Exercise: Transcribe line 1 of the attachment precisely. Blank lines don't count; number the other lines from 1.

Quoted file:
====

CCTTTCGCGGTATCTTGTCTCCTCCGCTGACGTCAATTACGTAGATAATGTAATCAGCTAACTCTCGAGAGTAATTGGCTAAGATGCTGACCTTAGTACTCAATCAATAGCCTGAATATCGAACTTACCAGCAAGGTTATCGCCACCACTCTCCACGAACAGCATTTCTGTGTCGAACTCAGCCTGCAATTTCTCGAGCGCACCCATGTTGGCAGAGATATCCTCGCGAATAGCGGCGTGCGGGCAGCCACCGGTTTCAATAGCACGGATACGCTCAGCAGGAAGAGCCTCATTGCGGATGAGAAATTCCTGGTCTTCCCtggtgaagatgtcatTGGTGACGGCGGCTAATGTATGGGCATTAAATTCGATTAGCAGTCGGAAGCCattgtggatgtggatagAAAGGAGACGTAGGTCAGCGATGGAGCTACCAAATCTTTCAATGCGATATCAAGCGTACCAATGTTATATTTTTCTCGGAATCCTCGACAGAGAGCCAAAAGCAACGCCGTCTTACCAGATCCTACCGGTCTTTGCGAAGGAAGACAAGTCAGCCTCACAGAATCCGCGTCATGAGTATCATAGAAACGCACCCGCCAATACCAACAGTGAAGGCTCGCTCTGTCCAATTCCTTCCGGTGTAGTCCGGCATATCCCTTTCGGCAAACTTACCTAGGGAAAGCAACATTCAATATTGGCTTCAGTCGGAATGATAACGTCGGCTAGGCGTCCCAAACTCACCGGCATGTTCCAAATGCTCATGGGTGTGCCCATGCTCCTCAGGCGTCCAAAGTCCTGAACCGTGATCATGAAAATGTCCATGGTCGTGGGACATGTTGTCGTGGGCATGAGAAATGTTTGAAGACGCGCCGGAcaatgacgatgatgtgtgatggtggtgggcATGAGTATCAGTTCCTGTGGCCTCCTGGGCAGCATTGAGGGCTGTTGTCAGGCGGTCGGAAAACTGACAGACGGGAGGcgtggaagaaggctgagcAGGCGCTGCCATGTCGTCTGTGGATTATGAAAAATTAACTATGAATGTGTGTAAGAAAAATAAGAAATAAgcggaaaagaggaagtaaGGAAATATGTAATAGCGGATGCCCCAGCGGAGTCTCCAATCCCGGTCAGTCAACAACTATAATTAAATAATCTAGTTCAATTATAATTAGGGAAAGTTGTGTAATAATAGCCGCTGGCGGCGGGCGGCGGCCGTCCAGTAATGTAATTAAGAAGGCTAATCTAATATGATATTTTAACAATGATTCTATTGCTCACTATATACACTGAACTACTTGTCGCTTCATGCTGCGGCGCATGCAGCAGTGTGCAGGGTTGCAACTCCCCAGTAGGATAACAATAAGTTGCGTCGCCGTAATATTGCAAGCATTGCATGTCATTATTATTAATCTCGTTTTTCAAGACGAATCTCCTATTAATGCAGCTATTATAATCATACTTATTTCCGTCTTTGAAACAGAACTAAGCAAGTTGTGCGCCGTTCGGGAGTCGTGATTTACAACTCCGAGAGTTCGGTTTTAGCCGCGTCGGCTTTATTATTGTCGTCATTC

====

CCTTTCGCGGTATCTTGTCTCCTCCGCTGACGTCAATTACGTAGATAATGTAATCAGCTAACTCTCGAGAGTAATTGGCTAAGATGCTGACCTTAGTACTCAATCAATAGCCTGAATATCGAACTTACCAGCAAGGTTATCGCCACCACTCTCCACGAACAGCATTTCTGTGTCGAACTCAGCCTGCAATTTCTCGAGCGCACCCATGTTGGCAGAGATATCCTCGCGAATAGCGGCGTGCGGGCAGCCACCGGTTTCAATAGCACGGATACGCTCAGCAGGAAGAGCCTCATTGCGGATGAGAAATTCCTGGTCTTCCCtggtgaagatgtcatTGGTGACGGCGGCTAATGTATGGGCATTAAATTCGATTAGCAGTCGGAAGCCattgtggatgtggatagAAAGGAGACGTAGGTCAGCGATGGAGCTACCAAATCTTTCAATGCGATATCAAGCGTACCAATGTTATATTTTTCTCGGAATCCTCGACAGAGAGCCAAAAGCAACGCCGTCTTACCAGATCCTACCGGTCTTTGCGAAGGAAGACAAGTCAGCCTCACAGAATCCGCGTCATGAGTATCATAGAAACGCACCCGCCAATACCAACAGTGAAGGCTCGCTCTGTCCAATTCCTTCCGGTGTAGTCCGGCATATCCCTTTCGGCAAACTTACCTAGGGAAAGCAACATTCAATATTGGCTTCAGTCGGAATGATAACGTCGGCTAGGCGTCCCAAACTCACCGGCATGTTCCAAATGCTCATGGGTGTGCCCATGCTCCTCAGGCGTCCAAAGTCCTGAACCGTGATCATGAAAATGTCCATGGTCGTGGGACATGTTGTCGTGGGCATGAGAAATGTTTGAAGACGCGCCGGAcaatgacgatgatgtgtgatggtggtgggcATGAGTATCAGTTCCTGTGGCCTCCTGGGCAGCATTGAGGGCTGTTGTCAGGCGGTCGGAAAACTGACAGACGGGAGGcgtggaagaaggctgagcAGGCGCTGCCATGTCGTCTGTGGATTATGAAAAATTAACTATGAATGTGTGTAAGAAAAATAAGAAATAAgcggaaaagaggaagtaaGGAAATATGTAATAGCGGATGCCCCAGCGGAGTCTCCAATCCCGGTCAGTCAACAACTATAATTAAATAATCTAGTTCAATTATAATTAGGGAAAGTTGTGTAATAATAGCCGCTGGCGGCGGGCGGCGGCCGTCCAGTAATGTAATTAAGAAGGCTAATCTAATATGATATTTTAACAATGATTCTATTGCTCACTATATACACTGAACTACTTGTCGCTTCATGCTGCGGCGCATGCAGCAGTGTGCAGGGTTGCAACTCCCCAGTAGGATAACAATAAGTTGCGTCGCCGTAATATTGCAAGCATTGCATGTCATTATTATTAATCTCGTTTTTCAAGACGAATCTCCTATTAATGCAGCTATTATAATCATACTTATTTCCGTCTTTGAAACAGAACTAAGCAAGTTGTGCGCCGTTCGGGAGTCGTGATTTACAACTCCGAGAGTTCGGTTTTAGCCGCGTCGGCTTTATTATTGTCGTCATTC